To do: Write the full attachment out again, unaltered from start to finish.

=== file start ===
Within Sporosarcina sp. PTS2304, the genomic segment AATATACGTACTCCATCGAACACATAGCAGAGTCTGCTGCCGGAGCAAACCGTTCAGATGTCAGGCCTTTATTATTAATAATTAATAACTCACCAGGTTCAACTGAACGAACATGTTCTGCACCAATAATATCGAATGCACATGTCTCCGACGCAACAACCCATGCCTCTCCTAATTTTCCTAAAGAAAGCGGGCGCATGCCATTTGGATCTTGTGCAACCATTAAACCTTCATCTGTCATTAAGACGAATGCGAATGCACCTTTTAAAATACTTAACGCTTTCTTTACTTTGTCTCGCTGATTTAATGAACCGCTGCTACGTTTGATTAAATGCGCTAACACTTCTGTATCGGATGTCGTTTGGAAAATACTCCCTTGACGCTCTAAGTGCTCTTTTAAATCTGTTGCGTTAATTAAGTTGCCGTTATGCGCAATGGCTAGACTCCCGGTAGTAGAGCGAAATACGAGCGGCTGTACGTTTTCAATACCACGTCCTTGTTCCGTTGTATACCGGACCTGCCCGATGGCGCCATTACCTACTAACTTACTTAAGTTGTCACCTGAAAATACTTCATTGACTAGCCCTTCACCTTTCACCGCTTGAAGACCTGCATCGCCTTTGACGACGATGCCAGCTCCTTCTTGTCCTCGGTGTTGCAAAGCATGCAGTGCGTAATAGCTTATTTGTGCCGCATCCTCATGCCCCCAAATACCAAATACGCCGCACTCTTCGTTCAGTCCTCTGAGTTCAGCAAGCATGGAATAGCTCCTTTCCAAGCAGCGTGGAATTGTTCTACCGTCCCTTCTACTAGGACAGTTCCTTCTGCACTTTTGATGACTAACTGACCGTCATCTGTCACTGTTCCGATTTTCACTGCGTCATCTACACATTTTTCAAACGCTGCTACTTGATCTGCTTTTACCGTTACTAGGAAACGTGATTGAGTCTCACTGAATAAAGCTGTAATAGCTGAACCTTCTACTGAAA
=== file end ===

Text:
Within Sporosarcina sp. PTS2304, the genomic segment AATATACGTACTCCATCGAACACATAGCAGAGTCTGCTGCCGGAGCAAACCGTTCAGATGTCAGGCCTTTATTATTAATAATTAATAACTCACCAGGTTCAACTGAACGAACATGTTCTGCACCAATAATATCGAATGCACATGTCTCCGACGCAACAACCCATGCCTCTCCTAATTTTCCTAAAGAAAGCGGGCGCATGCCATTTGGATCTTGTGCAACCATTAAACCTTCATCTGTCATTAAGACGAATGCGAATGCACCTTTTAAAATACTTAACGCTTTCTTTACTTTGTCTCGCTGATTTAATGAACCGCTGCTACGTTTGATTAAATGCGCTAACACTTCTGTATCGGATGTCGTTTGGAAAATACTCCCTTGACGCTCTAAGTGCTCTTTTAAATCTGTTGCGTTAATTAAGTTGCCGTTATGCGCAATGGCTAGACTCCCGGTAGTAGAGCGAAATACGAGCGGCTGTACGTTTTCAATACCACGTCCTTGTTCCGTTGTATACCGGACCTGCCCGATGGCGCCATTACCTACTAACTTACTTAAGTTGTCACCTGAAAATACTTCATTGACTAGCCCTTCACCTTTCACCGCTTGAAGACCTGCATCGCCTTTGACGACGATGCCAGCTCCTTCTTGTCCTCGGTGTTGCAAAGCATGCAGTGCGTAATAGCTTATTTGTGCCGCATCCTCATGCCCCCAAATACCAAATACGCCGCACTCTTCGTTCAGTCCTCTGAGTTCAGCAAGCATGGAATAGCTCCTTTCCAAGCAGCGTGGAATTGTTCTACCGTCCCTTCTACTAGGACAGTTCCTTCTGCACTTTTGATGACTAACTGACCGTCATCTGTCACTGTTCCGATTTTCACTGCGTCATCTACACATTTTTCAAACGCTGCTACTTGATCTGCTTTTACCGTTACTAGGAAACGTGATTGAGTCTCACTGAATAAAGCTGTAATAGCTGAACCTTCTACTGAAA